In addition to the dividend, there’s reason for cautious optimism. Most recent analyses of Office Depot stock have issued a Hold recommendation. November earnings beat expectations. That same month, the Office Depot bought back $100 million in stock. Analysts consider the company fiscally sound, with manageable debt.

CEO Gerry Smith arrived in January 2017. He stated that Office Depot would seek focus more on business-to-business transactions, not store sales. To that end, the company last year spent $1 billion to acquire CompuCom Systems. It provides information technology services to clients that, according to a news release, include seven of the top 10 retailers in North America.

Office Depot recruited Smith from Lenovo, itself a tech company. He described the acquisition as the beginning of “a longer-term journey to transform Office Depot from a traditional provider of primarily office products into a broader product and business services platform.” Smith wants to create a unique “omnichannel platform that offers services, products and solutions focused on businesses of all sizes.”

Indeed, the only down note in that November earnings report was a 6 percent drop in store sales. The company has about 1,400 retail locations. One reason could have been that Office Depot has been closing what the company considers underperforming stores.

Other aspects of Smith’s plan include BizBox and Workonomy, both aimed at easing purchases for businesses. Office Depot has placed Workonomy Tech Services kiosks in about 150 stores.

That November report caused a temporary 26 percent increase in Office Depot’s share price. The next earnings report should come at the end of the month.

Commercial real estate round-up

Renderings of the former Office Depot site project

The deal for Office Depot’s old headquarters site in Delray Beach was Palm Beach County’s largest commercial land deal for the fourth quarter of 2018, according to Avison Young.

The land on South Congress Avenue will become a mixed-use—heavily residential—project after city commission approval in December. Four entities paid $33 million for the 42 acres.

Right behind was the $31 million that Menin Development recently paid for the ONE 10 Plaza on Atlantic Avenue. According a news release, ONE 10 Investment spend more than two years renovating the building, whose tenants include restaurants Rocco’s Tacos and L’Aquafina. And in November, Breakers Capital Partners and ABR Partners bought The Atrium at Broken Sound for $21 million. Coincidentally, it’s a neighbor of Office Depot’s Boca Raton headquarters.

Boca Raton’s commercial leasing market also was very active at the end of 2018. The biggest deal was Modernizing Medicine’s move to its larger, 94,000-square foot headquarters on the Boca Raton Innovation Campus (BRIC), south of Yamato Road and west of Interstate 95.

In 2017, Modernizing Medicine announced an expansion that the company said would add 838 jobs by 2022 and bring the company an incentives package from the city, county and state. According to a company spokeswoman, Modernizing Medicine already has added 200 employees and envisions a headquarters nearly double its current space.

Two other deals brought Vitacost—35,000 square feet —and National Holdings Corp.—18,500 square feet—to BRIC. TherapeuticsMD and J.G. Wentworth Home Lending went to the nearby 951 Yamato Road office building. For all the focus on downtown, the Avison Young report is a reminder that the northwest sector is Boca Raton’s economic engine.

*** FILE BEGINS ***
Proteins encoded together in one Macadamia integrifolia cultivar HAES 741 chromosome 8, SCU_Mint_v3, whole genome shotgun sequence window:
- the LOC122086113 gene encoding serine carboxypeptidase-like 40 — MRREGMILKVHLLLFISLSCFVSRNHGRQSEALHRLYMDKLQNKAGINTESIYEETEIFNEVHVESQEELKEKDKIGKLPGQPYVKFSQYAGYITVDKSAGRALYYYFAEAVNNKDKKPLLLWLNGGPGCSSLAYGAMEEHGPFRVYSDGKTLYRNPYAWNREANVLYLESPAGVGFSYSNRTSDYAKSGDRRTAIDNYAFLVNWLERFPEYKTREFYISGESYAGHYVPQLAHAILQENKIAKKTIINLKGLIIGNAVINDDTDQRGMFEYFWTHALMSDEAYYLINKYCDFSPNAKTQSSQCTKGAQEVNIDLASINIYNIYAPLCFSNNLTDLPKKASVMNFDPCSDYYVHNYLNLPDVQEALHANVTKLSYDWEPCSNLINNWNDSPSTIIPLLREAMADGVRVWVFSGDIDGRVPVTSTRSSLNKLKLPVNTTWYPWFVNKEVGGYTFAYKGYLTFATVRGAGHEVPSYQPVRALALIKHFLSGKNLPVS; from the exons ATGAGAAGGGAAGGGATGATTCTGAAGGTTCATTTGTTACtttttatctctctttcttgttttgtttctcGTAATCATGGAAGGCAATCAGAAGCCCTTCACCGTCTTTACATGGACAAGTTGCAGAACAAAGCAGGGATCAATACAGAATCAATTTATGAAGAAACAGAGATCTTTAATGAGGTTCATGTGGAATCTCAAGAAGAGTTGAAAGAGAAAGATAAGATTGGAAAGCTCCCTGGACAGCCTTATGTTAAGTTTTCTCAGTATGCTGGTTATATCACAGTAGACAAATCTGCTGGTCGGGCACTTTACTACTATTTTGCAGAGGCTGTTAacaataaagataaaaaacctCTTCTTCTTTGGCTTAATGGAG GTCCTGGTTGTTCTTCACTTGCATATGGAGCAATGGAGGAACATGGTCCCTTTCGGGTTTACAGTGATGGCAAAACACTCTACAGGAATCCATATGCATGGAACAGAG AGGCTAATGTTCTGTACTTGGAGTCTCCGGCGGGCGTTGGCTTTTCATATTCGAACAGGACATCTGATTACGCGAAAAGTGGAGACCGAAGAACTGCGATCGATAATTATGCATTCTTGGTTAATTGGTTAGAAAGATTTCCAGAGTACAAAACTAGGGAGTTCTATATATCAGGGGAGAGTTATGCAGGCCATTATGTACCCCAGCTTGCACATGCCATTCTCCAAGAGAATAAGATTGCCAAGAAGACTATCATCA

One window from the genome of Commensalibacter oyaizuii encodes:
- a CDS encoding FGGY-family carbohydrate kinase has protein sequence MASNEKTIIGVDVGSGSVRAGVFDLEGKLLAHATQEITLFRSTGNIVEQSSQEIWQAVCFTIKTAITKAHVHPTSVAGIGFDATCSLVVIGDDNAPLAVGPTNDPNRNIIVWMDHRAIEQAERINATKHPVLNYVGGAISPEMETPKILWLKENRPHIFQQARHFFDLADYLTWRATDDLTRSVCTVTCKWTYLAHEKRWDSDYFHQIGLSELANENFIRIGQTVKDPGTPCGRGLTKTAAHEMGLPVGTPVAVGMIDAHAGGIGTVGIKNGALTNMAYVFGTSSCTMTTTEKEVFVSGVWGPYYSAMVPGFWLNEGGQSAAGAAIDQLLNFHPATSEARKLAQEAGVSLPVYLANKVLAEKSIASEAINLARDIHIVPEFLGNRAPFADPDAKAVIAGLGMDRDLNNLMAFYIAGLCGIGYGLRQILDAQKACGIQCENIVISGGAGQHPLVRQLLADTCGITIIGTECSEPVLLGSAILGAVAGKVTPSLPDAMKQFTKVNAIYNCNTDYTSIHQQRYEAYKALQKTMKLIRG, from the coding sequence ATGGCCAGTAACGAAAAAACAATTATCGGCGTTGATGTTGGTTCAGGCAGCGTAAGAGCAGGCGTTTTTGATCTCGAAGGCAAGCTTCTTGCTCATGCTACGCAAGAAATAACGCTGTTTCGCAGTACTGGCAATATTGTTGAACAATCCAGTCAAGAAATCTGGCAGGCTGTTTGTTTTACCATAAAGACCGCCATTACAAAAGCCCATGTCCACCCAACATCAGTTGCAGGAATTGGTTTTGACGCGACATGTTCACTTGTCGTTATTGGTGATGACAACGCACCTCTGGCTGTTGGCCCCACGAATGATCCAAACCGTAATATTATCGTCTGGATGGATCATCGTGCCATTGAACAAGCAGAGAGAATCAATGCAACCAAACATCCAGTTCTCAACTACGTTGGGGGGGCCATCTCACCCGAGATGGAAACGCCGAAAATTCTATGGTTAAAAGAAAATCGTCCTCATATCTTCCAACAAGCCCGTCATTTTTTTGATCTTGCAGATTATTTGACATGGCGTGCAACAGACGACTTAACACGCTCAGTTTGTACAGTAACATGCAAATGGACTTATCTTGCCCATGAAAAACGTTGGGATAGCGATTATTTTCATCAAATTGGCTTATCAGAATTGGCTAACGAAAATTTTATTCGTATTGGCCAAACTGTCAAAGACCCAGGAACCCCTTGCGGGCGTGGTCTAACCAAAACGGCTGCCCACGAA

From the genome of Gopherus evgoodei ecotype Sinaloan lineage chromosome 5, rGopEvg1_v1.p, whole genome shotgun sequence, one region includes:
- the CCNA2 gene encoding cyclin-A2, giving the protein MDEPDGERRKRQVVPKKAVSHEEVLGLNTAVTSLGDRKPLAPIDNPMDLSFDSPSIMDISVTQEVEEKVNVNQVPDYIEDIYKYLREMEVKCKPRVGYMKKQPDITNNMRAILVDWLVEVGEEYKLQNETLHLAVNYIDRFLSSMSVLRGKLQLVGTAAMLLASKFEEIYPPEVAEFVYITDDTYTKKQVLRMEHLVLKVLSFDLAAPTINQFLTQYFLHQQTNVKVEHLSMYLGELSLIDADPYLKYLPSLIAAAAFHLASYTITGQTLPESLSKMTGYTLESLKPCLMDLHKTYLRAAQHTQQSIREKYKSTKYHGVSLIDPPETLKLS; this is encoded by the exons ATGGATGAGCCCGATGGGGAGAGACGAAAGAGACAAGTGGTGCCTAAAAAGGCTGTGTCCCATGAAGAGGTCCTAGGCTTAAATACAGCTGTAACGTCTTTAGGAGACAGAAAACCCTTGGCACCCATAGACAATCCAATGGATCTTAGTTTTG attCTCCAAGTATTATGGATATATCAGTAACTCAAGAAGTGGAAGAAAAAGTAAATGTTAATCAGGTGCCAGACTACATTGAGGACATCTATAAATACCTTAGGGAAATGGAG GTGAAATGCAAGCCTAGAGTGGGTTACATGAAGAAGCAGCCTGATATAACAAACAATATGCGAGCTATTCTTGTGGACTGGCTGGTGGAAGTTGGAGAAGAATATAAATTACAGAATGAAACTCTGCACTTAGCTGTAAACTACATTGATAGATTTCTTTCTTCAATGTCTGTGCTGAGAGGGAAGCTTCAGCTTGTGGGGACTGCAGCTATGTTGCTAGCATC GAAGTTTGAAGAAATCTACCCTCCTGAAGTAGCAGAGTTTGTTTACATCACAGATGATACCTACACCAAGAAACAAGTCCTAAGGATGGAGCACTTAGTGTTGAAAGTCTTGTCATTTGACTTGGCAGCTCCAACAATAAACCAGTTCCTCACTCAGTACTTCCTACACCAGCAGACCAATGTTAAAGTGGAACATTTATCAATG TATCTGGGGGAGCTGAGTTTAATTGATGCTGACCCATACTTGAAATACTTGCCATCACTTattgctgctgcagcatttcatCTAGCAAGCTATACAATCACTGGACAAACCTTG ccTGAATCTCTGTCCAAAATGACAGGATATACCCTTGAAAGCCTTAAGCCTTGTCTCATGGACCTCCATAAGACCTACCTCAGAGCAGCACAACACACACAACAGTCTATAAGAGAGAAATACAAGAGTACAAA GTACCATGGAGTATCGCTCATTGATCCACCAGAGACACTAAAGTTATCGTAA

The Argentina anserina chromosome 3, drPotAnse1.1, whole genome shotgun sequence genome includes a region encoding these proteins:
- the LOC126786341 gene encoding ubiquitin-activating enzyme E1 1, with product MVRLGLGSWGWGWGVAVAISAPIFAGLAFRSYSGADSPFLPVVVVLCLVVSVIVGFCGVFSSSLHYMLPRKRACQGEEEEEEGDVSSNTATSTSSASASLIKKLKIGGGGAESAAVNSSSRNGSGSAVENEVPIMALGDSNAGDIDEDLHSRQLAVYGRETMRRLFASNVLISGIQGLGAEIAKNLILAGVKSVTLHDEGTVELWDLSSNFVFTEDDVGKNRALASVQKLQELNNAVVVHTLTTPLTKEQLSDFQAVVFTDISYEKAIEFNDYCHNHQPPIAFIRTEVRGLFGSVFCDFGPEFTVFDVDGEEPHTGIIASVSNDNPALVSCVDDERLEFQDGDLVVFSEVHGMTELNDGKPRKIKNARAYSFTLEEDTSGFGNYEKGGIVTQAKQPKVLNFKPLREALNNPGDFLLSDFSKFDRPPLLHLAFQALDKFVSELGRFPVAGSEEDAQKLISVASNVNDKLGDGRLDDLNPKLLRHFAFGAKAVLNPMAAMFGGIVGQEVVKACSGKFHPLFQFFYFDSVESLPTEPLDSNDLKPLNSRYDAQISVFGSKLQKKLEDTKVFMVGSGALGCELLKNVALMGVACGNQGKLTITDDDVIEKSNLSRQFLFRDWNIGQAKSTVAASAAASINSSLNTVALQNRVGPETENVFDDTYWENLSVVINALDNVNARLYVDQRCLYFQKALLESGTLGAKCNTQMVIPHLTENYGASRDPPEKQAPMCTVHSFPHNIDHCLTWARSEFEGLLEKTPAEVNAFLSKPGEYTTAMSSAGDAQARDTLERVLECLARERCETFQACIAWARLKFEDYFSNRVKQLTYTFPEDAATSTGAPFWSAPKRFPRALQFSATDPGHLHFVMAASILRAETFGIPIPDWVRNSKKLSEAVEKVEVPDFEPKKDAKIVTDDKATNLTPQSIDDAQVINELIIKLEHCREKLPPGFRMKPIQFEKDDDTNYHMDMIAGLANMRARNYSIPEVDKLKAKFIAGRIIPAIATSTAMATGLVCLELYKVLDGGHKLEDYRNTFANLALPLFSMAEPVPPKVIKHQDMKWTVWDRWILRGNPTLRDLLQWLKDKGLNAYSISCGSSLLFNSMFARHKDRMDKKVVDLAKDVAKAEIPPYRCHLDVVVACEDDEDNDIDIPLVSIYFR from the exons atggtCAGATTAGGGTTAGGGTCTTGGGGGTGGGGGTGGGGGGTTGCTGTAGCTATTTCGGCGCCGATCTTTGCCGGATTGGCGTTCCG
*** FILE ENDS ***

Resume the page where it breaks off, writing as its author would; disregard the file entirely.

And what happened to BocaWatch?

Al Zucaro

The BocaWatch website remains on the “sabbatical” that publisher Al Zucaro announced last September, after his 30-point loss in the mayor’s race to Scott Singer. I had heard that Zucaro considered selling BocaWatch, and the aforementioned Art Koski said Monday that he had been approached “by some of some of the workers” to provide money for a sale.

Koski added, however, “I was told that the owner was not selling the publication. No details were discussed.”

Roger Stone at Tiger Bay

Republican dirty trickster Roger Stone faces multiple federal charges related to Special Prosecutor Robert Mueller’s investigation of Russian involvement in 2016 election. Yet he will be welcome Wednesday at the Gold Coast Tiger Bay Club, which meets at City Fish Market on Glades Road near the Florida Turnpike.

This would be the same Tiger Bay club that in 2016 welcomed then-candidate Donald Trump’s butler at Mar-a-Lago who had written on Facebook that the military should hang President Barack Obama for treason. Now, as then, a Tiger Bay representative claimed that the appearance is all about having a wide-ranging political discussion.

But the first response the representative gave to my question about why the club invited Stone was more telling. The event, he said, “is sold out.”

Congratulations in order

Boca Raton City Councilman Andy Thomson is a father for the fourth time.

Charlotte Grace Thomson arrived two weeks ago. The councilman reports that Charlotte and her mother, Joanna, are “home and doing great.” Thomson has matched his colleague Councilman Jeremy Rodgers, also a father of four.

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Randy Schultz
Randy Schultz
Randy Schultz, a native of Hartford, Connecticut, has been a South Florida journalist since 1974. He worked for The Miami Herald until 1976 and for The Palm Beach Post from 1976 until 2014, where he served as managing editor and editorial page editor. Since 2014, he has written a politics blog, commentaries and other articles for Boca magazine. His writing has earned first-place awards from the Florida Magazine Association and the Florida Society of Newspaper Editors. Randy has lived in Boca Raton with his wife, Shelley Huff-Schultz, since 1985. His son, daughter-in-law and their three children also live in Boca Raton.